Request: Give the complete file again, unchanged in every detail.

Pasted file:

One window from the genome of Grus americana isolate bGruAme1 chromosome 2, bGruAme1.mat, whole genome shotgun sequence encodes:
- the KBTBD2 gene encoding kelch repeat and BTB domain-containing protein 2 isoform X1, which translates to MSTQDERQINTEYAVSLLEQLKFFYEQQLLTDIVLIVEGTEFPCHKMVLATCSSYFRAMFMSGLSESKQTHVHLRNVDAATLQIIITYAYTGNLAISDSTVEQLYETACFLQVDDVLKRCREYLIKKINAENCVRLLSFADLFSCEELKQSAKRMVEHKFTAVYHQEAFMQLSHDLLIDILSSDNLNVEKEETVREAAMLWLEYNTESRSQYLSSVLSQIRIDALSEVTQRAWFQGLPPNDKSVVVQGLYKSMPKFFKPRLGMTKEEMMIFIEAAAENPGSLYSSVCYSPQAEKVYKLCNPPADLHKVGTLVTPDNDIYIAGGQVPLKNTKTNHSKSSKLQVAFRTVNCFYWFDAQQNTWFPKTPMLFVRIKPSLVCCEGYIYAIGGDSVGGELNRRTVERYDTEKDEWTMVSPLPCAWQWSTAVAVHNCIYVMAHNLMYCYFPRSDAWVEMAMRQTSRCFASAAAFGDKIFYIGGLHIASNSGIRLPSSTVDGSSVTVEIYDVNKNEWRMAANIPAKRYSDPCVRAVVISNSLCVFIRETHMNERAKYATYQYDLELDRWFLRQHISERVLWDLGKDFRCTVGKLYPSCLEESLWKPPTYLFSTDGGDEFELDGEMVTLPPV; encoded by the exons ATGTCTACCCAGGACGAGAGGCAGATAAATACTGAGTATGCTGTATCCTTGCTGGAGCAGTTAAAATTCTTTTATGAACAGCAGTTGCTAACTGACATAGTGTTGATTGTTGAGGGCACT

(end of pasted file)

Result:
One window from the genome of Grus americana isolate bGruAme1 chromosome 2, bGruAme1.mat, whole genome shotgun sequence encodes:
- the KBTBD2 gene encoding kelch repeat and BTB domain-containing protein 2 isoform X1, which translates to MSTQDERQINTEYAVSLLEQLKFFYEQQLLTDIVLIVEGTEFPCHKMVLATCSSYFRAMFMSGLSESKQTHVHLRNVDAATLQIIITYAYTGNLAISDSTVEQLYETACFLQVDDVLKRCREYLIKKINAENCVRLLSFADLFSCEELKQSAKRMVEHKFTAVYHQEAFMQLSHDLLIDILSSDNLNVEKEETVREAAMLWLEYNTESRSQYLSSVLSQIRIDALSEVTQRAWFQGLPPNDKSVVVQGLYKSMPKFFKPRLGMTKEEMMIFIEAAAENPGSLYSSVCYSPQAEKVYKLCNPPADLHKVGTLVTPDNDIYIAGGQVPLKNTKTNHSKSSKLQVAFRTVNCFYWFDAQQNTWFPKTPMLFVRIKPSLVCCEGYIYAIGGDSVGGELNRRTVERYDTEKDEWTMVSPLPCAWQWSTAVAVHNCIYVMAHNLMYCYFPRSDAWVEMAMRQTSRCFASAAAFGDKIFYIGGLHIASNSGIRLPSSTVDGSSVTVEIYDVNKNEWRMAANIPAKRYSDPCVRAVVISNSLCVFIRETHMNERAKYATYQYDLELDRWFLRQHISERVLWDLGKDFRCTVGKLYPSCLEESLWKPPTYLFSTDGGDEFELDGEMVTLPPV; encoded by the exons ATGTCTACCCAGGACGAGAGGCAGATAAATACTGAGTATGCTGTATCCTTGCTGGAGCAGTTAAAATTCTTTTATGAACAGCAGTTGCTAACTGACATAGTGTTGATTGTTGAGGGCACT